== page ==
History of Troop 1
Sacramento’s Troop 1 started in 1916 and reportedly is the oldest, continuous Boy Scout Unit west of the Mississippi River. Other Scout troops were founded earlier, but none has the same unbroken record of service. Otherwise, Troop 1 is third-oldest chartered Troop in the West.
On our 70th anniversary Don Bennetts, then 84, was quoted in the Sacramento Union newspaper. He was there when the troop formed in 1916. "I don't remember much about that first year except that the troop was all taken from a First Methodist Church Sunday school class," said Bennetts, who was 14 at the time. "We didn't have enough for the full 32 members, but we had three patrols, for about 24 members," he said. "I remember we won some sort of medal for selling Liberty Bonds during World War I. It was the first medal I ever won." Bennetts went on to become one of Troop 1's scoutmasters. His father was also a scoutmaster in 1918.
Troop 1 was just an average unit, with a succession of short-term Scoutmasters, from it's birth in June of 1916 in the First Methodist Church until 1929, when the church asked a deacon named Wesley Hetherington to take charge. He did -- so vigorously that he is remembered as the troop's shaping force. A burly man with a square jaw and a dazzling grin, he liked parents to call him Wally, and he got them working in the troop, but he was strict with their sons. "If you came to a meeting with unshined shoes, he sent you home to shine them, " recalled Charles "Muddy" Watters, a Scout of that era who later became a Scoutmaster. "If you were a Patrol Leader, he made sure you ran good patrol meetings. Half the kids in town wanted to join. They took the discipline because we did things -- made our own skis and snowshoes, waterproofed our tarps, baked thousands of cookies in a church kitchen and sold them to raise money. He convinced us there was nothing we couldn't do. His enthusiasm was contagious, and lasted long after he left. A lot of scouts come back as dads because they want their sons to get what they had."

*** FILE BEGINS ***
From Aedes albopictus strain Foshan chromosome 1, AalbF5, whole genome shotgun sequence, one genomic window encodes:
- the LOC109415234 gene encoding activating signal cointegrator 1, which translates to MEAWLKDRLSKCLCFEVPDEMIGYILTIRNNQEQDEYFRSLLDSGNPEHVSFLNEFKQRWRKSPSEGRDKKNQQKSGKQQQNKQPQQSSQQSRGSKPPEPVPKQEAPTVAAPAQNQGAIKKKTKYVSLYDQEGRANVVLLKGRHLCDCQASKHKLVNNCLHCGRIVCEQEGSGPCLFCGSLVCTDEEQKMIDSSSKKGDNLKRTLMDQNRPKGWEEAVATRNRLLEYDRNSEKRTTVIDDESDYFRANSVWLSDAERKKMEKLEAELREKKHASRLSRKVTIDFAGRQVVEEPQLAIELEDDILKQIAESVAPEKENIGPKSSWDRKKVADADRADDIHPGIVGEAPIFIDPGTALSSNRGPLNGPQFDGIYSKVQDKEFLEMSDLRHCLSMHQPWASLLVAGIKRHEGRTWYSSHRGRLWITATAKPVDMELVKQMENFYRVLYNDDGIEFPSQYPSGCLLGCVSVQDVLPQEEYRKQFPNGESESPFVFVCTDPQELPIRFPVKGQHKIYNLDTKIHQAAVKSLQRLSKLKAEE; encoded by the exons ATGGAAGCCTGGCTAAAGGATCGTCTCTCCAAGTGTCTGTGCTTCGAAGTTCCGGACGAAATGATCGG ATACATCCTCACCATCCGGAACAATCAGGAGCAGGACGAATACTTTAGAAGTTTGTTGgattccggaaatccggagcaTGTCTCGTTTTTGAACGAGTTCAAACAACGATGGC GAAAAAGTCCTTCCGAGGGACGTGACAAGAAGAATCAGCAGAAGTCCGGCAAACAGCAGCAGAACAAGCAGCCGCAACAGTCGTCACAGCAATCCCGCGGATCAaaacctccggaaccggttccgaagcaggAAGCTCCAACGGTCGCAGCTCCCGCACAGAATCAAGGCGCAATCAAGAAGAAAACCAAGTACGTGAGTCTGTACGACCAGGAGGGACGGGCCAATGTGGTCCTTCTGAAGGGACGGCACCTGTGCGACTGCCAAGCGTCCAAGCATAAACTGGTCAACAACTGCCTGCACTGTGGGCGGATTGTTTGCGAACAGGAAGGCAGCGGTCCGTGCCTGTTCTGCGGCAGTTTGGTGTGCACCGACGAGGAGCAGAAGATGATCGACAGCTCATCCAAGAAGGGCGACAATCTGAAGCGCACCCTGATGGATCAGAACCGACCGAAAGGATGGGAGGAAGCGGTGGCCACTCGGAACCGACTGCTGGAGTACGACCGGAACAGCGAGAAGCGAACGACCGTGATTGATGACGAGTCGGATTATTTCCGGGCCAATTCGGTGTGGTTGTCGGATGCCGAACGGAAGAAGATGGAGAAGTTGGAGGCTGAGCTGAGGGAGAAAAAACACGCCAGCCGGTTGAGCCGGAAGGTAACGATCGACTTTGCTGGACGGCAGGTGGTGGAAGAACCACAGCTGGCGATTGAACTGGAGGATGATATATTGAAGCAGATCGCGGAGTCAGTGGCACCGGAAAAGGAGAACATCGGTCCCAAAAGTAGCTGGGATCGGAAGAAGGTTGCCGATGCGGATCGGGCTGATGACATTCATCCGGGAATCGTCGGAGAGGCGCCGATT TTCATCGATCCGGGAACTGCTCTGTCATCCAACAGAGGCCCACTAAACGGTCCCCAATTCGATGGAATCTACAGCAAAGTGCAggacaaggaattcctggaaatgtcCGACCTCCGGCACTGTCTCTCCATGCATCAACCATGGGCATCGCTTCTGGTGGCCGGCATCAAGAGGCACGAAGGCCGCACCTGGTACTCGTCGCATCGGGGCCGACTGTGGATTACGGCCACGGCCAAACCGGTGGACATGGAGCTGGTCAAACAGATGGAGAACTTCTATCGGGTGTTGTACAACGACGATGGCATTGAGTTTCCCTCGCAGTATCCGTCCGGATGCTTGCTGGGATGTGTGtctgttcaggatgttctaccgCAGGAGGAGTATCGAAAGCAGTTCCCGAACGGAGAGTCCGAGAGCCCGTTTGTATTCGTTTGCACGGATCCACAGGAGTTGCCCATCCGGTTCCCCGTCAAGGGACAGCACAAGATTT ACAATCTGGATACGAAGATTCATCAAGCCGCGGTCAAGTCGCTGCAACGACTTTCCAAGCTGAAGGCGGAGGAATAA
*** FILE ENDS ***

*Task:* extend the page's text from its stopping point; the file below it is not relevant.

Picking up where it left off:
H.J. McCurry, board chairman of the McCurry chain of camera stores in California and Nevada, and his brother Robert, company president, were Eagles under Mr. Hetherington. "Wally left about 1948," the elder brother said. "But he was a Scouter till he died. I was assistant Scout Master and Robert was scoutmaster awhile. Nine different ex-scouts from Troop 1 have been Scoutmaster....
At Troop 1's 60th anniversary celebration held on September 12, 1976, the McCurry's became the first brothers in the nation to receive the DISTINGUISHED EAGLE SCOUT AWARD. The national award from the Boy Scouts of America goes to men who have held the Eagle Scout rank for more than 25 years and "continue to serve God, country and their fellow man following principles of the Scout oath and law."
About 1946 the church asked us to meet elsewhere so it could use the room for classes. Our troop chairman retired. He'd held the job for too many years, and done too much, so there was no committee. Then the Scoutmaster quit. We had 60 Scouts but we were close to folding. A dynamic troop father, Herman T. "Bun" Silvies Jr., was a Shriner. He got Ben Ali Temple as the new chartered organization. It provided committeemen and chairmanship while he rebuilt the parents' organization. He called fathers and briskly assigned jobs. "We do it or we quit right now," he said.
It was slow going. In 1955 active membership shrank to nine Scouts. But Mr. Stillman "Duke" Towne, a Shriner, summoned adult ex members and 12 came as if extradited. Bob Lovell, a genial but forthright alumnus who eventually would be chairman, said, "No use belly-aching about lack of help unless we tell exactly what help we need. Let's set up lists of duties."
George Morrow (one of 13 eventual Troop 1 Eagles from his family) served seven years as Scoutmaster, and the troop grew again. Since then problems have been minor. Mr. Morrow is now our sponsor representative from Ben Ali Temple. "Parents and Scouts seem to give enthusiasm to each other when they're working together," says Morrow. "There just isn't any obstacle a troop can't overcome if it has a bunch of adults who know Scouting and are willing to help." Mr. Morrow has also been head cook for 19 years at our troop run summer camp "Camp Cody".